Convicted financial trader Fabrice Tourre has fled the United States and applied for political asylum in the Cayman Islands, local officials confirmed.
The former Goldman Sachs trader, who called himself Fabulous Fab, said he was the target of “a witch hunt” by the United States government and was “betrayed” for his role in a toxic-mortgage deal that cost investors about $1 billion, according to a statement released by Cayman Islands officials.
“My status as the only person at Goldman Sachs singled out for prosecution is proof that I am the victim of a witch hunt,” Tourre said. “My former bosses said they would pay my legal costs and that I had nothing to worry about. But none of them was put on trial alongside me, while I was portrayed by prosecutors as the face of Wall Street greed. I feel betrayed.”
Tourre, 34, was convicted last week on six counts of securities fraud for misleading investors in a subprime mortgage deal that he knew would fail, in a civil case brought by the Securities and Exchange Commission (SEC). Tourre’s conviction was hailed as a victory for the SEC, a federal regulatory body that has been accused of failing to investigate and prosecute Wall Street executives over the 2007-08 global financial crisis.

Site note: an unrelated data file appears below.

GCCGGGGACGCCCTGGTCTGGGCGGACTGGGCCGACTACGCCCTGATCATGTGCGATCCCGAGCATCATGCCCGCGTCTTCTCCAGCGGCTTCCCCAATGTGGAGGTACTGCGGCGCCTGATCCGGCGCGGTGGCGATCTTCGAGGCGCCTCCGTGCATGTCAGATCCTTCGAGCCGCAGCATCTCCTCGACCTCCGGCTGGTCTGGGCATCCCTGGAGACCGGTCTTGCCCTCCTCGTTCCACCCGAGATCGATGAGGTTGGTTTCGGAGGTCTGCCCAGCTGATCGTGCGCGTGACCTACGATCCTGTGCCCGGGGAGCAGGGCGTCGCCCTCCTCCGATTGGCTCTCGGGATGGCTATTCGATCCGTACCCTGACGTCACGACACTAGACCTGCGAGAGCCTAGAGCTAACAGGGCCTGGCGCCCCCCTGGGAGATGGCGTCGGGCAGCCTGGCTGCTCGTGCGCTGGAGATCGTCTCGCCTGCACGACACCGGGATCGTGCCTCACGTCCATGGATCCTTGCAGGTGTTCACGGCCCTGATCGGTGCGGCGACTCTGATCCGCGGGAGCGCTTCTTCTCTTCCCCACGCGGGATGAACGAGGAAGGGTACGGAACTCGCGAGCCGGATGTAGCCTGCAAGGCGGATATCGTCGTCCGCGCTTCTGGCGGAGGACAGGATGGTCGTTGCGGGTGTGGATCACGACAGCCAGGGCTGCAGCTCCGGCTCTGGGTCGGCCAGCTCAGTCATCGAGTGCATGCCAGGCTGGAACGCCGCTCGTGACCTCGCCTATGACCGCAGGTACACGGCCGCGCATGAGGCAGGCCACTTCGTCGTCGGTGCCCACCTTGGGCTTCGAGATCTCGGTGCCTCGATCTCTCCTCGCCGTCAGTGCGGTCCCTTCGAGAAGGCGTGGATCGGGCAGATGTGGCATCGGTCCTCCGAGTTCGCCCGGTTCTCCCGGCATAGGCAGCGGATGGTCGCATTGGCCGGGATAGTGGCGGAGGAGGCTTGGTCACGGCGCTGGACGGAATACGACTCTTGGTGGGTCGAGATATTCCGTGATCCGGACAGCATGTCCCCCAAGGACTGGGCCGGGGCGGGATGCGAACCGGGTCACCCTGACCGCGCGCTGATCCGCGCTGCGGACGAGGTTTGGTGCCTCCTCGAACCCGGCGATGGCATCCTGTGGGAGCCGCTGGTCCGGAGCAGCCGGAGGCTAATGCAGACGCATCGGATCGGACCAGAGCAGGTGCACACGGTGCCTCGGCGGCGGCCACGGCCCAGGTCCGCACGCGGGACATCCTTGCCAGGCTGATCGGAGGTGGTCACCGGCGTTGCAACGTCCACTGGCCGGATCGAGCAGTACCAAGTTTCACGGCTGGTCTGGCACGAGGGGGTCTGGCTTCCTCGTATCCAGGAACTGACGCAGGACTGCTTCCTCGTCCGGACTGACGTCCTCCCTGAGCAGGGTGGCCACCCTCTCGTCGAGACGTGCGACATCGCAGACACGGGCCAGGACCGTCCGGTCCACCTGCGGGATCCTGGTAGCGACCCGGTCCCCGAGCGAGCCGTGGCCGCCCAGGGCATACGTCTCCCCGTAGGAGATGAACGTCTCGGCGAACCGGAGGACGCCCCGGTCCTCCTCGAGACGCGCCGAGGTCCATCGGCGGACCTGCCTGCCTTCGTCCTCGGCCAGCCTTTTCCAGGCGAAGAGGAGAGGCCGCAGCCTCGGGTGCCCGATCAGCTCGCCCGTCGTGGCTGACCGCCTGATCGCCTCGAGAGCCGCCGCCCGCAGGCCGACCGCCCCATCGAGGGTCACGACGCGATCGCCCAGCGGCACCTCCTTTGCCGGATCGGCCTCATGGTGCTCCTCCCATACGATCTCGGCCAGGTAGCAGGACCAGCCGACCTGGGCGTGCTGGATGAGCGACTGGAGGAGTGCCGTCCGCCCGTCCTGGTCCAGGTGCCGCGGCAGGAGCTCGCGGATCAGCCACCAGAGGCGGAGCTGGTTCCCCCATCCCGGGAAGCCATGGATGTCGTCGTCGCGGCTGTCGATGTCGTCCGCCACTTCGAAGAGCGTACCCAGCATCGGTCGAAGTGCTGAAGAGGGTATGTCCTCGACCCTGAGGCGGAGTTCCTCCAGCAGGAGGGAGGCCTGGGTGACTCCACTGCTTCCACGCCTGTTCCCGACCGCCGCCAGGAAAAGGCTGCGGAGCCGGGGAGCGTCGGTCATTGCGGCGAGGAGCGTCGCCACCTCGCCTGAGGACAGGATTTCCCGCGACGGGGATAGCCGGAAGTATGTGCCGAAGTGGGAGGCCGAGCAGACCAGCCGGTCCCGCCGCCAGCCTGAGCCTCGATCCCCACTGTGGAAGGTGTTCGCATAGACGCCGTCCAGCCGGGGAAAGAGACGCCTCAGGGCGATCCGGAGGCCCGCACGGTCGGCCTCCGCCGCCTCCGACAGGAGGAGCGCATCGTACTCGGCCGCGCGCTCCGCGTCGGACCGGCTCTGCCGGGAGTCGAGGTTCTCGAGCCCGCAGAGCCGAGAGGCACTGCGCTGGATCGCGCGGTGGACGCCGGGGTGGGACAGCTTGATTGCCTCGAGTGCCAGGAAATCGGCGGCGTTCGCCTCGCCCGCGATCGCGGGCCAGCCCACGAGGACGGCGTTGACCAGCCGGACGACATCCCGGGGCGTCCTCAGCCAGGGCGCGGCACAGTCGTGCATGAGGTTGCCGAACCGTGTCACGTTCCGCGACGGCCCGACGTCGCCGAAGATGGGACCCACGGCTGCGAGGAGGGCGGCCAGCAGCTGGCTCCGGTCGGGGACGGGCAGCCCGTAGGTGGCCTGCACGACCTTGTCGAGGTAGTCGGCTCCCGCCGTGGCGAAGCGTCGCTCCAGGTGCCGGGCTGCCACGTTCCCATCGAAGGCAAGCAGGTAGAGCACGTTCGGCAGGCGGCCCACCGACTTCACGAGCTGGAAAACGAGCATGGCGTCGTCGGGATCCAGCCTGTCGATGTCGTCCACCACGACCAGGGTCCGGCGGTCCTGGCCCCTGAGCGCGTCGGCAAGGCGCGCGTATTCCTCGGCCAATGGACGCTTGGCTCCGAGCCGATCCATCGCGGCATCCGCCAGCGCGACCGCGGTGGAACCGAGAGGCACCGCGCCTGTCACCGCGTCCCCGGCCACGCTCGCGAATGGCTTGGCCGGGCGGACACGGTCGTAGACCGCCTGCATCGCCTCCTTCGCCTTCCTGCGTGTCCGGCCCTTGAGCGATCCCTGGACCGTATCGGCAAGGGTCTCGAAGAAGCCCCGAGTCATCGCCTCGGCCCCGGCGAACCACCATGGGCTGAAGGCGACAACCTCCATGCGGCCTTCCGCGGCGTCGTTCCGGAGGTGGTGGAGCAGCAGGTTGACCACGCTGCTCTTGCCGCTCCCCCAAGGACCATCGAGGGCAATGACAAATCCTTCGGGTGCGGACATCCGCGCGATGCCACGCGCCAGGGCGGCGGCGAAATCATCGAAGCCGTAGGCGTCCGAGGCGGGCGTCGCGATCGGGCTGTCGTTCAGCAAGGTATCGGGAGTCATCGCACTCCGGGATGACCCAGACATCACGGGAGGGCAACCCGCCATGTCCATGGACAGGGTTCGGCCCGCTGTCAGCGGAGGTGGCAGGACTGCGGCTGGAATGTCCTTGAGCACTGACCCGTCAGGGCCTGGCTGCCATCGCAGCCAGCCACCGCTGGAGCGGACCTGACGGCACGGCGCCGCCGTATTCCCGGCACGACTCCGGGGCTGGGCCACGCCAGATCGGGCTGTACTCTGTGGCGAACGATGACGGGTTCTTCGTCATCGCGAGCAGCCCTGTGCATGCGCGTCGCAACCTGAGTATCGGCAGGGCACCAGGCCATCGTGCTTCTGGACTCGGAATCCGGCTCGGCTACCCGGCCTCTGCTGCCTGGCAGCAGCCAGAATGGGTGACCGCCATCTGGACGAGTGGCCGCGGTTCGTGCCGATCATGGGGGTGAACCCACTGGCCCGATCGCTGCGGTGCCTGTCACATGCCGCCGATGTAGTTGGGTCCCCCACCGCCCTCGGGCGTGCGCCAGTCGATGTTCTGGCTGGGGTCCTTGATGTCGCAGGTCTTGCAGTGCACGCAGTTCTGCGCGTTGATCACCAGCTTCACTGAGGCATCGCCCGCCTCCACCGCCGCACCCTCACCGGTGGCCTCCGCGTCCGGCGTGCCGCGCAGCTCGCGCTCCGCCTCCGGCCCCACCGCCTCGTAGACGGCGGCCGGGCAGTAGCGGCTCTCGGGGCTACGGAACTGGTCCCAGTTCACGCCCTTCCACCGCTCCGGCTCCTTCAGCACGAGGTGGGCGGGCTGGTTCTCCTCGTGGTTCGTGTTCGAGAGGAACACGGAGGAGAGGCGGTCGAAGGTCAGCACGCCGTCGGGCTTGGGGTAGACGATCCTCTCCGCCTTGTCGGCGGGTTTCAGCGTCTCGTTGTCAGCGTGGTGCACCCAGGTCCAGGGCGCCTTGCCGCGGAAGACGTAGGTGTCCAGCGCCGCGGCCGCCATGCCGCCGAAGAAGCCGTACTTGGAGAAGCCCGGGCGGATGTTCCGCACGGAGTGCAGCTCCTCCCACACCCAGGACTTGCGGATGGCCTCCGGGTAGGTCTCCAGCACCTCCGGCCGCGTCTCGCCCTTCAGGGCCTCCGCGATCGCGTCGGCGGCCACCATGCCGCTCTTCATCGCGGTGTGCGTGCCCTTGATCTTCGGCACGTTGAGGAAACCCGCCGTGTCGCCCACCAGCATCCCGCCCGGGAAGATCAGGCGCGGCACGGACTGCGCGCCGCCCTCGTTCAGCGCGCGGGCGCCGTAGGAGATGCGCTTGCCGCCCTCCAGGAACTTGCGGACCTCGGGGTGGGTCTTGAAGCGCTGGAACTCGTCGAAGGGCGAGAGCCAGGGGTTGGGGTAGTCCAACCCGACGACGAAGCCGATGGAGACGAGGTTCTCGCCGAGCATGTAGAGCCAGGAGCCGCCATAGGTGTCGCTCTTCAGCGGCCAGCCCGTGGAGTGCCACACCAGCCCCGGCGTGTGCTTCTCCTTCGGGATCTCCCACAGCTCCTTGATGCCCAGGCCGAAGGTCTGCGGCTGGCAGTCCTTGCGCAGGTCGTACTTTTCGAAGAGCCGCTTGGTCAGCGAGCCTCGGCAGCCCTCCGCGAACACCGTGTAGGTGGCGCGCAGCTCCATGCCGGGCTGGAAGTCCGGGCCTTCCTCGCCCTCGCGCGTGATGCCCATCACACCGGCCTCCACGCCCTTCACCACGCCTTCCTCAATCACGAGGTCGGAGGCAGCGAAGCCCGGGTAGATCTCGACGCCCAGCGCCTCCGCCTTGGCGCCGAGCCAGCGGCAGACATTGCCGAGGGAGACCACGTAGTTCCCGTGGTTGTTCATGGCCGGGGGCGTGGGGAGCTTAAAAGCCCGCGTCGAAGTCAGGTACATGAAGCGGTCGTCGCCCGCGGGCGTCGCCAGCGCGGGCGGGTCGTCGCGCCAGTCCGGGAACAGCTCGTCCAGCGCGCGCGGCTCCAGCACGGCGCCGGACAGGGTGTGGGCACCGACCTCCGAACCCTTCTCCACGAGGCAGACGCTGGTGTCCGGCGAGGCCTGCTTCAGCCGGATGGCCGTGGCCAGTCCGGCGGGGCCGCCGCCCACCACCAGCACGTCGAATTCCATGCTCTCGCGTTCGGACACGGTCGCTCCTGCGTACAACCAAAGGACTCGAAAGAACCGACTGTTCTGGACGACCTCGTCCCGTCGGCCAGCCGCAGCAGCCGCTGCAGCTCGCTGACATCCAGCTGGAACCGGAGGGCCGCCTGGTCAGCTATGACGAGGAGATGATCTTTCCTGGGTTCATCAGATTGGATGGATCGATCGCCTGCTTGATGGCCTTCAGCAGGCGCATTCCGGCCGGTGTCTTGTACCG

Tourre’s trial was seen as an embarrassment to Goldman Sachs, who paid his legal costs, since one count found that Tourre had aided and abetted the company in doing something wrong.
Tourre was scheduled to appear in court to face the penalties — which could have included heavy fines for each count — when he took an early Friday morning flight to the Cayman Islands from LaGuardia Airport.
“This conviction has given me no choice but to flee the United States and seek political asylum in the Cayman Islands, where financial workers are still treated with admiration and respect, and nobody asks any questions,” Tourre said.
“I don’t even understand how financial markets or these monstrosities like mortgage bonds work. Almost nobody does. I was just told that I would never be held accountable for anything and that I could lie and rip off anyone, widows and orphans included, as long as I made a profit for the company.
“I will only consider returning to the United States when I either receive a full pardon and apology. Or when I am no longer a scapegoat and other Wall Street traders and executives are put on trial under public scrutiny as I was.”
The Cayman Islands, a British territory in the Caribbean Sea, is one of the world’s largest centers for offshore international finance and a tax haven, with more registered businesses than people.
A spokesperson for the U.S. Justice Department said it would seriously consider trying to extradite Tourre if it got around to it.